Ancient Mysteries South Was Right!, The

South Was Right!, The

South Was Right!, The
Catalog # SKU0543
Publisher Distributors
Weight 1.00 lbs
Author Name James Ronald Kennedy & Walter Donald Kennedy


The South Was Right!

by James Ronald Kennedy
& Walter Donald Kennedy

Much of Civil War history is untrue. Like most history it is written by the victor. The story told is that millions of Southern men went to war over an issue that only affected 6 percent of the population. Such absurdity is readily seen. The deception must not continue.

Read this book and learn the truth. There was no shining Northern force fighting a moral battle for the sake of ending slavery. There was no oppressive Southern force fighting to preserve it either. After the South declared its independence, the Union ruthlessly invaded, leaving Southerners no choice but to defend themselves. Unfortunately they lost that struggle and have suffered for nearly a century and a half because of it. The South has become an economic colony of the North, used and exploited like colonies throughout the world. Politically, the North still controls the government and continues to impose its radical social agenda on the rest of the country at the expense of individual liberty. Meanwhile, the Supreme Court, the first federal department to infringe upon the rights of sovereign states, continues to suppress any efforts to reclaim liberty for the individual from the federal government.

Today, as a result of the war in which the South lost its right to be a free country, there is a continuing effort to obliterate all symbols dear to Southerners. This is a form of cultural ethnic cleansing. There is the oddity in which Southern states have fewer rights under the Constitution than other states. Home to one-third of the population, the South is represented by one out of nine justices of the Supreme Court, and that only after the greatest struggle.

Sure to be one of the most controversial books of the decade, The South Was Right! Is an attempt to set the record straight. Nearly a century and a half after the war, the Confederacy still exists and an order of New Unreconstructed Southerners is calling for its reunification. Brothers James Ronald Kennedy and Walter Donald Kennedy represent the spirit of other patriots like Lech Walesa, Light Horse Harry Lee, Aleksandr Solzhenitsyn, and Mohandas Gandhi who inspired their people to regain their independence. This book is filled with documented evidence supporting all the Kennedys' claims and issues forth a frighteningly realistic picture of a captured people, their struggle to preserve their heritage, and their right to exist as an independent country and as a distinct culture.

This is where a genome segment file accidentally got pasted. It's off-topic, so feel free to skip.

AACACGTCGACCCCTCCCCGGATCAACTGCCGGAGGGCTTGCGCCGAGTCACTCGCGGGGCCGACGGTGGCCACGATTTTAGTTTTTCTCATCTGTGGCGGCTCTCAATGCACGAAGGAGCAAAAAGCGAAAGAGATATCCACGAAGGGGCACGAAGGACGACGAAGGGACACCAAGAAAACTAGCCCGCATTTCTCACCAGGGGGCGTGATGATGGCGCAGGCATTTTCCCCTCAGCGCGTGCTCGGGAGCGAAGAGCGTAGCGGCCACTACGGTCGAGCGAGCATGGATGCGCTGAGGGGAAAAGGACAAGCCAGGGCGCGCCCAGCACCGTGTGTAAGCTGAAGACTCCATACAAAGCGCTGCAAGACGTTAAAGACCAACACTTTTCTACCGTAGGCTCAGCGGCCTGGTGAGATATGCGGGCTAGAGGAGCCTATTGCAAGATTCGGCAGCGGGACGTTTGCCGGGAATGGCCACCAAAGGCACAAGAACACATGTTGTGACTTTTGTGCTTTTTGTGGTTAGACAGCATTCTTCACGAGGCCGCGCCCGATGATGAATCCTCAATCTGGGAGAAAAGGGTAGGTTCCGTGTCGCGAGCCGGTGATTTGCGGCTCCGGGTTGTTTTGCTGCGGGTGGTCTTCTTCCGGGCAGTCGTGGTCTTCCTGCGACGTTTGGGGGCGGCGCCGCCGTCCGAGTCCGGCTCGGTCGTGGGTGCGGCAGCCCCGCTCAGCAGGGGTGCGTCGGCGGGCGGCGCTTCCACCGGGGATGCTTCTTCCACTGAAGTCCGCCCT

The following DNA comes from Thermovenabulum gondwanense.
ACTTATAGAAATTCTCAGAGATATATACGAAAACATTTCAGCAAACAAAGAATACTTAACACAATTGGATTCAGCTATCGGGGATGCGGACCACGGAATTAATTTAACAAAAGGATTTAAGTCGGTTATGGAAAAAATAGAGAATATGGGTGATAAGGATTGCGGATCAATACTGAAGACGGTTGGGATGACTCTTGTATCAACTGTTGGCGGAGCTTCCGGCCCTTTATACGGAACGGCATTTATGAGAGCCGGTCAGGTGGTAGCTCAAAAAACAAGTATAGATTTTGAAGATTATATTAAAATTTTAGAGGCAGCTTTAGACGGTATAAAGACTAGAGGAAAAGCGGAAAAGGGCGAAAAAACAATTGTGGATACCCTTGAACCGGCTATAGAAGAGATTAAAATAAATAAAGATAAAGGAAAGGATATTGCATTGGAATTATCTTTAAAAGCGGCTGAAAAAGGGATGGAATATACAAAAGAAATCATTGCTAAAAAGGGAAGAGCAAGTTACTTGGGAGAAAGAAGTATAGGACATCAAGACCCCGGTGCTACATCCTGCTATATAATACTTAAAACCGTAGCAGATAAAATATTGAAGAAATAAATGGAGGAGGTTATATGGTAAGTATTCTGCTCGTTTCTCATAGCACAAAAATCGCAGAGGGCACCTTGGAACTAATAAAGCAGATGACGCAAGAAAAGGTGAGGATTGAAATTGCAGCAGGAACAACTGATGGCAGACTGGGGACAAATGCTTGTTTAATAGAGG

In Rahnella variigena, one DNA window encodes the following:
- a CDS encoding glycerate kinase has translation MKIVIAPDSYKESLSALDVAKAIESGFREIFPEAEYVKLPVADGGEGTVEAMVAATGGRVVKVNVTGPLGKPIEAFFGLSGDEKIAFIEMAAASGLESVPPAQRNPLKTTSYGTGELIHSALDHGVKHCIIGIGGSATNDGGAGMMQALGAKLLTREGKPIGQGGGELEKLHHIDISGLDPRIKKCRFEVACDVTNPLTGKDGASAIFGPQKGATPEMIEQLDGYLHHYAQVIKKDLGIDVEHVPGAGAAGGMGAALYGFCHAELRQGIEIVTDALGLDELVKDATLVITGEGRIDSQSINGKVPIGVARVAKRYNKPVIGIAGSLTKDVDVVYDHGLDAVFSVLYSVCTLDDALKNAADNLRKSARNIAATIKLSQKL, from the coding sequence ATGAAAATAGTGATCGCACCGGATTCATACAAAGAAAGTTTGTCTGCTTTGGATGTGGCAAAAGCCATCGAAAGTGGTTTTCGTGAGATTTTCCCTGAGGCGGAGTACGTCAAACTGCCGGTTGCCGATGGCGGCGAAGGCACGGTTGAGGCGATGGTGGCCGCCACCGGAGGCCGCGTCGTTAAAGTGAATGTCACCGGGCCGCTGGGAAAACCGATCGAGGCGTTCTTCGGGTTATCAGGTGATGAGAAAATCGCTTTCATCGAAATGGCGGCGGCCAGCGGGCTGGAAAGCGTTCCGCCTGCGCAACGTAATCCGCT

Descendents of Civil War soldiers, twin brothers James Ronald Kennedy and Walter Donald Kennedy have held posts with the Sons of Confederate Veterans for several years. Both also are founding members of the League of the South. In their spare time, the brothers enjoy participating in reenactments of Civil War battles.

Slavery: The Yankee Flesh Merchants, Page 67

So important were the new England rum distilleries to the slave trade that, when the English parliament made a serious effort to collect a tax on molasses, the Massachusetts merchants protested that such a tax would ruin the slave trade and cause more than seven hundred ships to rot for lack of work. There were at this time in Massachusetts some sixty-three distilleries producing 12,500 hogsheads (barrels of 63 to 140 gallons) of run. Also there were thirty-five distilleries in Rhode Island producing rum. In 1763 the colony f Rhode Island protested the imposition of the tax tot the English Board of Trade in a resolution of its General Assembly in which it said, "This little colony, only, for more than thirty years past, have annually sent about eighteen sail of vessels to the coast, which have carried about eighteen hundred hogsheads of rum, together with a small quantity of provisions and some other articles, which have been sold for slaves--- This distillery is the main hinge upon which the trade of the colony turns, and many hundreds of persons depend immediately upon it for a subsistence.

The New England slave trade, which started in 1640, was maintained legally and illegally for more than two hundred years. Even after Congress had outlawed the importation of slaves into the United States, the Yankee slaver found ready markets in the Caribbean and in South America, where ninety-four percent of the African slaves ended up. Off the coast of Zanzibar in 1836, the Yankee slaver was trading calico from Northern textile mills spun from slave-grown cotton for ivory and slaves. In 1831 an English seaman, Captain Isaacs made the following statement about he Yankee slaver: "Few have visited it [the port of Lamu] except the enterprising Americans whose star-spangled banner may be seen streaming in the wind where other nations would not deign to traffic." There were so many Yankee slavers and traders active in Zanzibar that the local population thought that Great Britain was a subdivision of Massachusetts. For many years, even into modern times, the name for cotton cloth in that part of the world would remain "Americani."

End Excerpt

Hardbound, 6 x 8.5", 430 pages

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